Ring out the old, ring in the new,Alfred Lord Tennyson, 1809 – 1892
Ring, happy bells, across the snow:
The year is going, let him go;
Ring out the false, ring in the true.
As we stand on the brink of a technological transformation that will fundamentally alter the way we live, work, and relate to one another – I am reminded of this famous line from one of the Tennyson’s poems I used to recite as a young boy growing up.
Artificial Intelligence is set to dramatically change human lives – optimize jobs and activities, minimize risks, help us make effective decisions – however there are many questions that remain to be answered and many concerns that need to be addressed. It is a no-brainer that every enterprise whether public or private needs to be adopting AI today, at the risk of being obsolete and outgunned by the competition.
There are two main challenges that businesses face today with adopting AI
- Higher costs of building AI products.
- Increasing lack of trust in AI.
Operationalizing AI applications continues to be prohibitively time-consuming and expensive even for the most sophisticated companies. This is primarily because the tools that researchers and scientists use for building AI models are not scalable for real production systems. These systems need end-to-end AI platforms for everything from data preparation and labeling, to operationalization and monitoring. Additionally, the ROI ambiguity of AI within the enterprise makes them pursue a ‘golden use case’ thus holding back many from fully exploiting its potential. Existing enterprise AI platforms, especially those deployed on-premise, have poor UX, limited features and lack distributed computing. The only alternative for enterprises seems to be to either move to cloud offerings like AWS, Google Cloud or Azure ML, or start custom engineering projects.
Enterprises therefore are investing in significant R&D to build custom AI infrastructure that they need. The biggest tech companies have had a considerable head start here. First, they pioneered data collection, data engineering, and ML frameworks. Now they are building a new kind of proprietary infrastructure in-house e.g. FBLearner at Facebook, TFX at Google, Michelangelo at Uber, Notebook Data Platform at Netflix, Cortex at Twitter and BigHead at Airbnb. We call this kind of infrastructure, the ‘AI Engine’. This infrastructure manages compute loads, automates deployments for ML models, and provides tools for managing AI projects across the organization.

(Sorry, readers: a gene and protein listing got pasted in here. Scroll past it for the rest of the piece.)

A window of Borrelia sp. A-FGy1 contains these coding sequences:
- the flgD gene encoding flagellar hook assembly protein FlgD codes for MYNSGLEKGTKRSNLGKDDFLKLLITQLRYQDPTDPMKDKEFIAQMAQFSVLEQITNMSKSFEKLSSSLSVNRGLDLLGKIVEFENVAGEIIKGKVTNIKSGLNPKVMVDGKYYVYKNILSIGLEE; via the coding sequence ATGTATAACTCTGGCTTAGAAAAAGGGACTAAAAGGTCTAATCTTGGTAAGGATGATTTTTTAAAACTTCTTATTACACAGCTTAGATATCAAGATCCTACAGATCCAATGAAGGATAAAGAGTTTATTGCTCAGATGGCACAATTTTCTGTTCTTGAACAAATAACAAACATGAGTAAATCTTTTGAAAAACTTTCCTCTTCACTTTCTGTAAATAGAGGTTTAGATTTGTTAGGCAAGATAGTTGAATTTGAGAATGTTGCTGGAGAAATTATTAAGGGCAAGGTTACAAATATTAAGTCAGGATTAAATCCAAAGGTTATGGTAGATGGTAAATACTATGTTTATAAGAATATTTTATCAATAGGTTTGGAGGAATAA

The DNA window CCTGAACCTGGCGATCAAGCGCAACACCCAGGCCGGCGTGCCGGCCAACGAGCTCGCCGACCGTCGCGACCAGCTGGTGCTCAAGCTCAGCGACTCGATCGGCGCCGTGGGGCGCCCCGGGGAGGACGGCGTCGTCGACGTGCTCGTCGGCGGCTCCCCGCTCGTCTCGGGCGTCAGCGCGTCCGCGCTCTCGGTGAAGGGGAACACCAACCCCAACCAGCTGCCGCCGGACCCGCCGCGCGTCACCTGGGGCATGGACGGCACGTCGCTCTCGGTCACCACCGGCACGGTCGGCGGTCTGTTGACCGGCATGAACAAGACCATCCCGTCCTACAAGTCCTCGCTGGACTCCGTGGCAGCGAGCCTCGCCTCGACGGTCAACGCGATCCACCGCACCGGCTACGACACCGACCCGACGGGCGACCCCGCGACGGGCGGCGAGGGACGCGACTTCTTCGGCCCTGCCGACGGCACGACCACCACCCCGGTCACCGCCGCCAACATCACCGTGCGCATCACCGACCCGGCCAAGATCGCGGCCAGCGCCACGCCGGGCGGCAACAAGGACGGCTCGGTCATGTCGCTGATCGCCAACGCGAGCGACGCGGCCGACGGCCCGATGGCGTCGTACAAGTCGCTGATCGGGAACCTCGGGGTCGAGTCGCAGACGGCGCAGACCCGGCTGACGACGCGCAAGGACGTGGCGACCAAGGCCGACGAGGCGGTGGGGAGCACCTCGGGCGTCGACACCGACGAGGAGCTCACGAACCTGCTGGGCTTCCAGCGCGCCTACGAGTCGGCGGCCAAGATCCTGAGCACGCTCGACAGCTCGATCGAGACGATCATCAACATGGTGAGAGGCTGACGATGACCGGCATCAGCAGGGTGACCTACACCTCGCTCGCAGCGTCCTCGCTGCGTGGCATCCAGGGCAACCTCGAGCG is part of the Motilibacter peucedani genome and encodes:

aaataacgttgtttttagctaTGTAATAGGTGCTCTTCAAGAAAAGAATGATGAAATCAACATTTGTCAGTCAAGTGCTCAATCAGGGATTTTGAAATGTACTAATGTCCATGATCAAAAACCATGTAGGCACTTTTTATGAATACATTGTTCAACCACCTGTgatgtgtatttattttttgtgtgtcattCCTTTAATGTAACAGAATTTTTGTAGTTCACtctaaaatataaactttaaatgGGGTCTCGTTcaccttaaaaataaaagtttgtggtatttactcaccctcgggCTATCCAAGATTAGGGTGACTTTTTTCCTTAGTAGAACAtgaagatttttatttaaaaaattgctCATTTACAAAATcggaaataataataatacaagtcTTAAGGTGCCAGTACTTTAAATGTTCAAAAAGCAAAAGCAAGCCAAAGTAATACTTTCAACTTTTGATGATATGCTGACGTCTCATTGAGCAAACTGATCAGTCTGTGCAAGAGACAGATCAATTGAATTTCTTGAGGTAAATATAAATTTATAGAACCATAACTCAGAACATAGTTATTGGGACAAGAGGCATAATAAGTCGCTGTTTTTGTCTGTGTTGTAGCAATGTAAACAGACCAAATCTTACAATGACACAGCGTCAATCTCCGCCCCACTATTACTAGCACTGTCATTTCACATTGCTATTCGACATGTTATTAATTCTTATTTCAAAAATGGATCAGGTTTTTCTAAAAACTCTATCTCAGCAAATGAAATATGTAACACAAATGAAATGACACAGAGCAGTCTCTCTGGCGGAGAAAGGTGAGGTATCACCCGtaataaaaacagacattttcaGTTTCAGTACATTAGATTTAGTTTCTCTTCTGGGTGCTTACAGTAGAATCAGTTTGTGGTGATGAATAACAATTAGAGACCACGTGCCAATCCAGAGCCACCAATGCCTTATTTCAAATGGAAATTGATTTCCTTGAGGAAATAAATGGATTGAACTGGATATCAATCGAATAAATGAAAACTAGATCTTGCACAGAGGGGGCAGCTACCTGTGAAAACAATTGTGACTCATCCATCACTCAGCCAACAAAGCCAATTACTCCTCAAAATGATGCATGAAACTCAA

Trust in AI is a looming societal and technological problem.
One of the biggest questions people are concerned about: Is bias creeping into AI, or is it already present in the data that is fueling models? Fairness in AI poses a difficult and subjective question. Sometimes there can be a trade-off between accuracy and fairness of ML models. In sensitive applications such as healthcare or criminal justice, this trade-off is often undesirable as any increase in prediction error could have dangerous consequences. AI fairness is tricky because we cannot design a randomized experiment with race or gender. Instead, we need to understand and monitor data throughout the lifecycle of AI from generation, collection, sampling, feature engineering etc. It’s a good thing that as a society, we have become more sensitive about how we use data. There is also a clear consensus emerging that businesses need to be alert for the dangers of bias and its harmful effects on AI-powered decision-making.
To solve these problems, we have started Fiddler Labs to help enterprises adopt cutting edge AI by simplifying operationalization, removing the ambiguity around ROI, and crucially, by creating a culture of trust.
Converting data into intelligence has been our team’s multi-decade journey through companies like Facebook, Google, Twitter, Pinterest, Amazon, Lyft, PayPal and Microsoft. Over the years, we have seen many new tools, algorithms, and systems built, deployed and scaled in production. Our team has worked with business owners, data scientists, business analysts and devops to develop a deep understanding of the challenges they face day-to-day in converting data into intelligence and insight. These experiences led us to build a new kind of AI Platform that’s both more trustable and more efficient: The Explainable AI Engine.